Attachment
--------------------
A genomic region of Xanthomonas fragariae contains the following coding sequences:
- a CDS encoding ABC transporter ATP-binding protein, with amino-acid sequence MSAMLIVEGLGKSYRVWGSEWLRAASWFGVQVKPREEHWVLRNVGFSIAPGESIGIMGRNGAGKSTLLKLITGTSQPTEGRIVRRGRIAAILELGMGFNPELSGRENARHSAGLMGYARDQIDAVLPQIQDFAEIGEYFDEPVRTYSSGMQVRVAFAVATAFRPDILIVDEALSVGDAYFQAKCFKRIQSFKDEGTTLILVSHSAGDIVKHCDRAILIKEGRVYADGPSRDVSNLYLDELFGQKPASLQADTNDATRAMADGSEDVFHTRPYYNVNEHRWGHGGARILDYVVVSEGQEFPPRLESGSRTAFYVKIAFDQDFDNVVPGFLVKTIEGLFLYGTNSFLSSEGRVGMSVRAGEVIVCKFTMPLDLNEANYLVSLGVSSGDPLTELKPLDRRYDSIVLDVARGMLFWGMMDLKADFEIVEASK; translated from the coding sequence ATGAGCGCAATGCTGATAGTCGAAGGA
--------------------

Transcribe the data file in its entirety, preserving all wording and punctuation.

A genomic region of Xanthomonas fragariae contains the following coding sequences:
- a CDS encoding ABC transporter ATP-binding protein, with amino-acid sequence MSAMLIVEGLGKSYRVWGSEWLRAASWFGVQVKPREEHWVLRNVGFSIAPGESIGIMGRNGAGKSTLLKLITGTSQPTEGRIVRRGRIAAILELGMGFNPELSGRENARHSAGLMGYARDQIDAVLPQIQDFAEIGEYFDEPVRTYSSGMQVRVAFAVATAFRPDILIVDEALSVGDAYFQAKCFKRIQSFKDEGTTLILVSHSAGDIVKHCDRAILIKEGRVYADGPSRDVSNLYLDELFGQKPASLQADTNDATRAMADGSEDVFHTRPYYNVNEHRWGHGGARILDYVVVSEGQEFPPRLESGSRTAFYVKIAFDQDFDNVVPGFLVKTIEGLFLYGTNSFLSSEGRVGMSVRAGEVIVCKFTMPLDLNEANYLVSLGVSSGDPLTELKPLDRRYDSIVLDVARGMLFWGMMDLKADFEIVEASK; translated from the coding sequence ATGAGCGCAATGCTGATAGTCGAAGGA